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It’s going to be a busy summer at the Colorado Mills Mall, but not when it comes to customers and shopping.
The mall was closed and evacuated during the hail storm that hit the west metro area on May 8, and has remained closed ever since. And now it looks like the mall won’t reopen until the fall.
On May 19, Mills owner Simon Property Group released a statement saying, “We are currently unable to estimate when the entire mall will reopen for business to the public but believe it will be in time for this year’s holiday shopping season.”
Individual tenants with exterior entrances like Super Target and the UA Colorado Mills Stadium 16 theater are already open, and others with exterior entrances will open when they can.
The mall closure will cost the city about $300,000 to $350,000 a month in taxes, said Larry Dorr, Lakewood’s finance director. If the Mills remains closed until November, that would total about $2 million.
“The city has healthy reserve funds, so our core services are safe and in place,” he said. “It’s still early, so we’ll see how the situation progresses, but as of now, it’s business as usual.”
According to the statement by Simon, no employees or customers were injured during the storm, but it did create openings in the roof, which allowed water to get into the mall.
“It looks like a war zone inside the mall,” said Geoff Cleveland, owner of Cleveland Creek, a home-built wood furniture and rustic décor store to the mall. “Even six days after the storm, there was still water and stuff coming through the roof. And the subsequent storms we’ve had won’t help things.”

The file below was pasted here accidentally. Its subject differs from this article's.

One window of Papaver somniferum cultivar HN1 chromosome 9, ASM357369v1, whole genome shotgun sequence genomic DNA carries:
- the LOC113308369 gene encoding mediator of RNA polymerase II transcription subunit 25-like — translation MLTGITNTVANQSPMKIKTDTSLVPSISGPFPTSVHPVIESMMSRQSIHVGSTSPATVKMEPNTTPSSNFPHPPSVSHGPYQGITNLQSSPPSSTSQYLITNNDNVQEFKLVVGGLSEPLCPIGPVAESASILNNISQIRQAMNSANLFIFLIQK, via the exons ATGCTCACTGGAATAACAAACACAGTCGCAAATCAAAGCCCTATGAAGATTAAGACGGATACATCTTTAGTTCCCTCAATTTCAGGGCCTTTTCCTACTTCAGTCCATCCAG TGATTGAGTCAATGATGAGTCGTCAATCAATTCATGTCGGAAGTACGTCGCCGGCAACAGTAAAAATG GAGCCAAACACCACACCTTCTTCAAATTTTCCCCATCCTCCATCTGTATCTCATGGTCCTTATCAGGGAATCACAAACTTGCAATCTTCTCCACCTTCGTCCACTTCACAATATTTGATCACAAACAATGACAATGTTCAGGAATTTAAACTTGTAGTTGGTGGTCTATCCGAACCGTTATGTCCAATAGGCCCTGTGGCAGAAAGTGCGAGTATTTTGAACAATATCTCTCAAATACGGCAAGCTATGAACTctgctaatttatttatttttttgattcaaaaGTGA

Simon Property says it began remediation and restoration efforts almost immediately, and is working with insurers and others to ensure Mills reopens as soon as possible. Water vacuum trucks were seen snaking lines into the mall the day after the storm, even as the skies continued to drizzle.
But in the meantime, businesses, especially the estimated 30 that are locally owned, and about 3,000 employees, are left struggling to recover their merchandise, and find a way to stay open until the mall can reopen.
“At this time, we’re focusing our efforts on clean up and restoration,” wrote Mailie Medina, owner of Kataluma Chai, which is located in the mall, in an email interview. “We are grateful to be a part of the Lakewood community and hope that we can get back to serving our customers as quickly as possible. We plan to stay in the Colorado Mills Mall and reopen when the shopping center is ready.”
Cleveland said about 60 percent of his shop’s inventory was destroyed, which is particularly painful because all the furniture is made by Cleveland (with the help of his wife and children) from standing dead aspen, juniper and pine, and reclaimed wood.
“We’re scrambling to get everything out of there that we could save,” he said. “Every place was badly hit, but nobody had any idea how bad until we were finally able to get back inside.”
Cleveland said he would like to reopen in the mall once repairs are complete, but in the meantime he’s looking at setting up at the Flatirons Crossing in Broomfield, or the Southwest Plaza mall in Littleton.
“If the mall reopens around the holidays, I probably wouldn’t be able to move back to the Mills until the holidays are over,” he said. “That would be too busy a time to move locations.”
Simon Property, and many of the individual businesses, will be posting updates on their Facebook pages about the reopening process. Aside from the official statement released on May 19, the company hasn’t responded to press inquires, and has denied media access to the mall’s interior.
During the May 15 Lakewood City Council study session, Kathy Hodgson, Lakewood’s city manager, said the city is providing any help necessary to the mall, and staff will be kept in the loop on progress.
“Thoughts and prayers for those folks at the mall, especially the small tenants, who have invested their life savings for the inventory and those small businesses,” she said. “We just hope they can get this up and running soon.”
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